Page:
Credible sources estimate that, in order to achieve the goal of 350 ppm for CO2 (or CO2e), those of us who live in the US need to reduce our per capita energy usage by something like 80% – 90%, to effectively wean ourselves completely off of finite, non-renewable fossil fuel energy, the burning of which lies at the heart of every single one of the problems listed above.
According to James Hansen and other climate scientists, we need to do this over a very short period of time if we hope to avoid an ice-free earth leading to a catastrophic sea level rise.
And of course, that’s just for the climate challenge piece. Additional efforts are going to be needed to properly steward water and soil, to stop habitat destruction and consequent ecosystem and biodiversity loss and desertification, to fundamentally restructure a wildly out of whack food production system, etc.
These efforts will, per force, need to occur within the context of vastly diminished access to fossil fuels and the tools with which they provide us. In short, because the systems in question are complex, what we face are not ‘problems’ but ‘predicaments’:
“Most of the so-called intractable problems we are now facing (e.g. …the growing economic, energy and ecological crises) are not ‘problems’ at all, but complex predicaments. The challenges of complex systems are predicaments, not problems, because, since they are not mechanical, they cannot be ‘fixed’ or ‘solved’. Alternative, non-mechanistic approaches must be used to deal with them.” ~ Dave Pollard
‘Daunting’ is an understatement. Let’s put it this way: we’re running flat out at 100 mph and heading for a cliff. If we all do a ‘little bit,’ then perhaps we’ll only be doing 90 by the time we reach that cliff. Perhaps, if we accept a little more pain, only 80. Obviously, this isn’t good enough.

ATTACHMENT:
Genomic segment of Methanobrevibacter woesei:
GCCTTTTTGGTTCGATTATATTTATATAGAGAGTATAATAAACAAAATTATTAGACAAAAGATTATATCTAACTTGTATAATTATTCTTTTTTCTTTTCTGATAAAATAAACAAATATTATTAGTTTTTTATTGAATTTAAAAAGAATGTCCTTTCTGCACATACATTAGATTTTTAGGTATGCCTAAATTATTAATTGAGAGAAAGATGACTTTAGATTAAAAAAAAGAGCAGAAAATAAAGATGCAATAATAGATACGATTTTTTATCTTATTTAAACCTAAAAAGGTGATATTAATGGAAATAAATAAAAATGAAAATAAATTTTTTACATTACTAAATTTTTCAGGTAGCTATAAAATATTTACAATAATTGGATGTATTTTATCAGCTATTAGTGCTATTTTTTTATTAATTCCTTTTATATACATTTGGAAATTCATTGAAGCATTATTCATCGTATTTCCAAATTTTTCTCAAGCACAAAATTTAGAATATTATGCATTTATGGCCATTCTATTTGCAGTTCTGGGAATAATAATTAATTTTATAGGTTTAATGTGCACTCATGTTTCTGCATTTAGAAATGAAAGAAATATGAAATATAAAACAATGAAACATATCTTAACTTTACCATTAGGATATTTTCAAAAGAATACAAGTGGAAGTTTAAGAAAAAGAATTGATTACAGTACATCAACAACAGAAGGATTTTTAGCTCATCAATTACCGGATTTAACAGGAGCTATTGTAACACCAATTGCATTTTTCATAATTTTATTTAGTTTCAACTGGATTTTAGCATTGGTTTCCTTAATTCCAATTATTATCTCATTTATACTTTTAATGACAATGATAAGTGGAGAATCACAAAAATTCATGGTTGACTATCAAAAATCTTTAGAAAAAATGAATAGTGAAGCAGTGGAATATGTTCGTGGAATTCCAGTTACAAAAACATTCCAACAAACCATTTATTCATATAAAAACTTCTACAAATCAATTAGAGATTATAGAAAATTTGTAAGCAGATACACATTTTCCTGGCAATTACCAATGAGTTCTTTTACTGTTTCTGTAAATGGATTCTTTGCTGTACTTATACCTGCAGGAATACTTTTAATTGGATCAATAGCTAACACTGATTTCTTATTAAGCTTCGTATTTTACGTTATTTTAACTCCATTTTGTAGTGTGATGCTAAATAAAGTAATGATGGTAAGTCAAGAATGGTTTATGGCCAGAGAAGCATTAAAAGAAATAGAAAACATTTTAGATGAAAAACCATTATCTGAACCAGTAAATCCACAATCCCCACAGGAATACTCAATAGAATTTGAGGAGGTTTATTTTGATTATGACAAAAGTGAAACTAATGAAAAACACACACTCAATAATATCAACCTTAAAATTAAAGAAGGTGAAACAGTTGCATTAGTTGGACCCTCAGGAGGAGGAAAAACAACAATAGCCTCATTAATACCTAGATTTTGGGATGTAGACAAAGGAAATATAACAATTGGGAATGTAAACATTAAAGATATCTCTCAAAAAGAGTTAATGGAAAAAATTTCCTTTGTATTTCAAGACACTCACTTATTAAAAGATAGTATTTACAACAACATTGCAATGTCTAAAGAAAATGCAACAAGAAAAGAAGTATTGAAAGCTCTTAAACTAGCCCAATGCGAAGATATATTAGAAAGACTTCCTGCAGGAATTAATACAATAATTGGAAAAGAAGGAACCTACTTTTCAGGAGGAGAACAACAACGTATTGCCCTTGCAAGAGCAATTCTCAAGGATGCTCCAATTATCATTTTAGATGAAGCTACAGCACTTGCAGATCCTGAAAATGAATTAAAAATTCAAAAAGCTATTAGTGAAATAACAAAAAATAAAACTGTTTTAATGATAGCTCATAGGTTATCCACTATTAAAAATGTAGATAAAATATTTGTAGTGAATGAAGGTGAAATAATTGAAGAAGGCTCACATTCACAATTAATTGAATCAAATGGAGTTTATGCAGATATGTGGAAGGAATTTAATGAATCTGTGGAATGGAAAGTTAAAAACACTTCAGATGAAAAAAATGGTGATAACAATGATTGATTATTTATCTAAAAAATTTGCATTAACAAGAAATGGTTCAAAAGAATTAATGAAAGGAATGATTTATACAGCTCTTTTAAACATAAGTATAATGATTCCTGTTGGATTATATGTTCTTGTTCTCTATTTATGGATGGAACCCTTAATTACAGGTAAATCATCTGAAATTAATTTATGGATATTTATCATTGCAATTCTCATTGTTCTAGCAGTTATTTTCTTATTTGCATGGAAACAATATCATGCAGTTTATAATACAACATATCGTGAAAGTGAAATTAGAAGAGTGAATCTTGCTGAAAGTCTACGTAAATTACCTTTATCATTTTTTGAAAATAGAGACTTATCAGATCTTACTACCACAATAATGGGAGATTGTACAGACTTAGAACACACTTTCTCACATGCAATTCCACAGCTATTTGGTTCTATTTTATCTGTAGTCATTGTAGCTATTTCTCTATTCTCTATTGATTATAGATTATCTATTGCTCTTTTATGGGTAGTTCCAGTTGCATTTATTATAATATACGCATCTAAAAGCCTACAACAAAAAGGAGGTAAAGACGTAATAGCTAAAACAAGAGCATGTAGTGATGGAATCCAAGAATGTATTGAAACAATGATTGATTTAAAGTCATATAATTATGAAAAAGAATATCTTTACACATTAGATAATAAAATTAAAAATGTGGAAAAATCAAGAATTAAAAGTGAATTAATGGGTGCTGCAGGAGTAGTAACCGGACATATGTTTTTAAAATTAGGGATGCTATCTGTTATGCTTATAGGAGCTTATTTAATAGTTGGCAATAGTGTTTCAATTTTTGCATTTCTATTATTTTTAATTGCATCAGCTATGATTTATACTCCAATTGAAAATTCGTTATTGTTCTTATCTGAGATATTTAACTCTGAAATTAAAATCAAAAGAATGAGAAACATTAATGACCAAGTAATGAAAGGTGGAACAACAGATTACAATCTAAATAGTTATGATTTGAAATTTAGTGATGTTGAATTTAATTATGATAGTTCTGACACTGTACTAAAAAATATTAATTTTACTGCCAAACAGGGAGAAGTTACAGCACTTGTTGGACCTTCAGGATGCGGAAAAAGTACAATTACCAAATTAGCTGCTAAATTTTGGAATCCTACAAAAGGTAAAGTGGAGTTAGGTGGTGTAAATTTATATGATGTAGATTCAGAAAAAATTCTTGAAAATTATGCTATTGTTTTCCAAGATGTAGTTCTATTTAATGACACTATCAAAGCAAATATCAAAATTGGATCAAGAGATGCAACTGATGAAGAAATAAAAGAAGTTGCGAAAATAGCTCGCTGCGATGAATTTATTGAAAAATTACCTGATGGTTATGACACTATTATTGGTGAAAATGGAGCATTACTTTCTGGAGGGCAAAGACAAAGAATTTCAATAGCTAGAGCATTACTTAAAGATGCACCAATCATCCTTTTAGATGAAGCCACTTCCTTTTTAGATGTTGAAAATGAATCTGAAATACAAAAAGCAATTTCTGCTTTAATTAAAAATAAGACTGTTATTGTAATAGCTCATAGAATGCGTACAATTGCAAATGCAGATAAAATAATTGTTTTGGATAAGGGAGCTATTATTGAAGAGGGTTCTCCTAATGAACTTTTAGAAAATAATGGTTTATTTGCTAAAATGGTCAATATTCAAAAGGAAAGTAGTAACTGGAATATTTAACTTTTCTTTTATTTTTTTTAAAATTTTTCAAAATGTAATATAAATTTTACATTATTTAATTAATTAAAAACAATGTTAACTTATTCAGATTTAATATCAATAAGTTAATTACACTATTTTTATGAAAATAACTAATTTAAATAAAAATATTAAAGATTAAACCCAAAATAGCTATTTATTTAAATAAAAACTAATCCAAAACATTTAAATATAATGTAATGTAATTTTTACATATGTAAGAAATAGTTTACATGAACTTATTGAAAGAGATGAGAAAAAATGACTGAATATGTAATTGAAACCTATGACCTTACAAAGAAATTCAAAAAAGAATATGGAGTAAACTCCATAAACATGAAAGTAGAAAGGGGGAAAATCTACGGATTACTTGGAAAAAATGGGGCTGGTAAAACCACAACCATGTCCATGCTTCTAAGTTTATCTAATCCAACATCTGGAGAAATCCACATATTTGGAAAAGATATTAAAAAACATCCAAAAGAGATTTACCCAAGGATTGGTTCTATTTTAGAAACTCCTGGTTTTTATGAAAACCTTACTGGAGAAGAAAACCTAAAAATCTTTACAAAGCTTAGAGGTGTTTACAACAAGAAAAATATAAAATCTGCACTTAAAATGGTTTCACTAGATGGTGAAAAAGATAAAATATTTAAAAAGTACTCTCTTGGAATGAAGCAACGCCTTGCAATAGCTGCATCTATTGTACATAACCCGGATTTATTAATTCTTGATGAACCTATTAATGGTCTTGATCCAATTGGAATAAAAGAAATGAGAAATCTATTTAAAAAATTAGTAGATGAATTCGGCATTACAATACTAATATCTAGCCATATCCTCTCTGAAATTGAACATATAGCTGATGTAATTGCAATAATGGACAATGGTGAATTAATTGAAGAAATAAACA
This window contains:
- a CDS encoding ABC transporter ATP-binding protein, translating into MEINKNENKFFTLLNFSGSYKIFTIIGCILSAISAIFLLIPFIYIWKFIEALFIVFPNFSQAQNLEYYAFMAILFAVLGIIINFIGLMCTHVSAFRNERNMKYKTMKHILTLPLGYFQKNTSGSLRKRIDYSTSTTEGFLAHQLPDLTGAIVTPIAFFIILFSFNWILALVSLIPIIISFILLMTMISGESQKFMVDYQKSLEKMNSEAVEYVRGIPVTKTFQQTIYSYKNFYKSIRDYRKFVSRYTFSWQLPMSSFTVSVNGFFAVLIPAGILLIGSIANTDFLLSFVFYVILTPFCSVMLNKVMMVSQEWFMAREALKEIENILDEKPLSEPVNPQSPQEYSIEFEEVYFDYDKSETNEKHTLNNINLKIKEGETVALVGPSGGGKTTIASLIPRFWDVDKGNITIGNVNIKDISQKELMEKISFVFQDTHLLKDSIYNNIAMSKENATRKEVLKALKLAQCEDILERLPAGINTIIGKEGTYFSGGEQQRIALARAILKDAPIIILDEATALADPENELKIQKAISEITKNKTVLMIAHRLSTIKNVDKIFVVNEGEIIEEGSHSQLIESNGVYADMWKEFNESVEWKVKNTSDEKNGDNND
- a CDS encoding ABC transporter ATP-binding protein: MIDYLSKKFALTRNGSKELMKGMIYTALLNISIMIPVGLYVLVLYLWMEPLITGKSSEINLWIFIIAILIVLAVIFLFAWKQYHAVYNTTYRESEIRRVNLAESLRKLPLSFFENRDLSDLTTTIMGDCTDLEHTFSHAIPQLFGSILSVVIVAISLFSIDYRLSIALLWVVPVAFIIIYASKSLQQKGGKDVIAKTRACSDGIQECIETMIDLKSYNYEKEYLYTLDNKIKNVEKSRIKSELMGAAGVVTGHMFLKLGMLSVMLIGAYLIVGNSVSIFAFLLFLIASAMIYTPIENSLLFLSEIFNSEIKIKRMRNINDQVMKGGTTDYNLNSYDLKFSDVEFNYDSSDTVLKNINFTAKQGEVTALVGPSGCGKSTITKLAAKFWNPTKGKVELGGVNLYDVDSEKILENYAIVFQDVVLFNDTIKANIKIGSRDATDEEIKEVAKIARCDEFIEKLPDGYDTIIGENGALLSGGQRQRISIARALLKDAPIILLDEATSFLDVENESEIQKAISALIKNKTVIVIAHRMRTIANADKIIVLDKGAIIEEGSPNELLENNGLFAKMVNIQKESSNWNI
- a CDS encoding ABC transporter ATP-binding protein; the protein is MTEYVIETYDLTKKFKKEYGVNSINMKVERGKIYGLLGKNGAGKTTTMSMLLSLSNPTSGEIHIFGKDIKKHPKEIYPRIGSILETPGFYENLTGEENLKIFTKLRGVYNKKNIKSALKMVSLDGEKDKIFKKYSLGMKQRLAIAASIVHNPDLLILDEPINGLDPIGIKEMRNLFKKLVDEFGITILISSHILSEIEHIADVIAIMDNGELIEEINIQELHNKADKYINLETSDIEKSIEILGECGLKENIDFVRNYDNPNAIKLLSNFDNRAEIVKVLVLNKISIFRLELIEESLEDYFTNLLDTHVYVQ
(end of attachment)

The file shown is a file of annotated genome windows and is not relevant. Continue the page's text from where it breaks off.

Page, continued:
Instead of ‘hybrid’ think ‘bicycle’ or ‘walking.’ Instead of ‘compact fluorescent’ think ‘skylight.’ Instead of ‘cool to 76 degrees’ think ‘no air conditioning’ and instead of ‘heat to 68 degrees’ think ‘wood and wool.’ Instead of ‘Whole Foods’, think ‘CSA’ or ‘backyard garden.’ I could go on, but you get the point.
That point derives from the fact that we have allowed ourselves to be misled into thinking that we can make relatively painless, small sacrifices and that these will be magically transformed into large and significant outcomes. In a way, this is even worse than doing nothing, because doing many small things—many ‘little bits’—encourages us to feel we’ve done our part—and thus reduces the pressure we rightly feel to do the big things.
I would further argue that we have allowed ourselves to be misled into thinking that ‘the government’ needs to figure this out (if only we can get the right set of rascals in there!) instead of implementing major changes in our lifestyles even in the absence of the ‘right’ policies being put into place beforehand. So we’ve fallen into the trap of thinking ‘I am only one person—or one family—I’ll do the little bits and rely on government to do the big bits.’
But if we can conclude nothing else from the pronounced paucity of action on the part of the government across 50 years of increasingly escalating warnings about ongoing ecological degradation (even now with the cliff in sight!) we most assuredly can conclude that government cannot be relied upon—hoped and prayed for perhaps, but not relied upon—to get the ‘big bits’ right.
It is only reasonable, then, to conclude that it is almost certainly going to fall upon our shoulders, the shoulders of individuals, families, neighborhoods and communities, to handle not just the little bits but the big bits as well.
Contemplating this ‘inconvenient truth,’ I won’t insult you by offering blindly optimistic handwaving (“we can do it!”) let alone any guarantees. What I will offer you is a reminder—a ‘big bit’ of wisdom from Buddhist monk and alleged ‘happiest man in the world’ Matthieu Ricard:
“The basic root of happiness lies in our minds; outer circumstances are nothing more than adverse or unfavorable.”
Formally trained, and with degrees, in physics and engineering, Oz is a dedicated yogi and Vipassana meditator whose passion and focus is ecological sustainability, and finding genuinely green ways to address the daunting environmental challenges we face in these thoroughly unsustainable and greenwashed times.
Editors: Jill Barth / Andrea B.